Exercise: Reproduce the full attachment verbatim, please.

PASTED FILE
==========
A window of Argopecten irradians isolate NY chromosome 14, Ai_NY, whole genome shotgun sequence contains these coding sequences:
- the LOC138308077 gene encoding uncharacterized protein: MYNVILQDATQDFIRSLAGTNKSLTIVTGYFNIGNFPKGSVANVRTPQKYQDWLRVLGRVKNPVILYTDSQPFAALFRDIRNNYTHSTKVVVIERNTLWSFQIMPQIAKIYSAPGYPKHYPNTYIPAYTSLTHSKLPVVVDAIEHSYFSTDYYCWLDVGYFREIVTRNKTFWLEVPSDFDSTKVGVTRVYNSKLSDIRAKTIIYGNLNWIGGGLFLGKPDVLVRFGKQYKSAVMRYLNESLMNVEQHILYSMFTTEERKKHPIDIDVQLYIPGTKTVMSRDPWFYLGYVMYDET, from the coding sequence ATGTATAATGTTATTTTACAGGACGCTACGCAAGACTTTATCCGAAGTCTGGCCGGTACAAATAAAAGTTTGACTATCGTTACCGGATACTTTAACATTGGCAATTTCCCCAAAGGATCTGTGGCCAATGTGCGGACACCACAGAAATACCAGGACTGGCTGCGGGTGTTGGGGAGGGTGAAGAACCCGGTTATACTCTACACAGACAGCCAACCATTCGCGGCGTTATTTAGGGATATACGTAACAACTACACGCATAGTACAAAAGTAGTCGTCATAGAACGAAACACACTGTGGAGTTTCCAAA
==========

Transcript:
A window of Argopecten irradians isolate NY chromosome 14, Ai_NY, whole genome shotgun sequence contains these coding sequences:
- the LOC138308077 gene encoding uncharacterized protein: MYNVILQDATQDFIRSLAGTNKSLTIVTGYFNIGNFPKGSVANVRTPQKYQDWLRVLGRVKNPVILYTDSQPFAALFRDIRNNYTHSTKVVVIERNTLWSFQIMPQIAKIYSAPGYPKHYPNTYIPAYTSLTHSKLPVVVDAIEHSYFSTDYYCWLDVGYFREIVTRNKTFWLEVPSDFDSTKVGVTRVYNSKLSDIRAKTIIYGNLNWIGGGLFLGKPDVLVRFGKQYKSAVMRYLNESLMNVEQHILYSMFTTEERKKHPIDIDVQLYIPGTKTVMSRDPWFYLGYVMYDET, from the coding sequence ATGTATAATGTTATTTTACAGGACGCTACGCAAGACTTTATCCGAAGTCTGGCCGGTACAAATAAAAGTTTGACTATCGTTACCGGATACTTTAACATTGGCAATTTCCCCAAAGGATCTGTGGCCAATGTGCGGACACCACAGAAATACCAGGACTGGCTGCGGGTGTTGGGGAGGGTGAAGAACCCGGTTATACTCTACACAGACAGCCAACCATTCGCGGCGTTATTTAGGGATATACGTAACAACTACACGCATAGTACAAAAGTAGTCGTCATAGAACGAAACACACTGTGGAGTTTCCAAA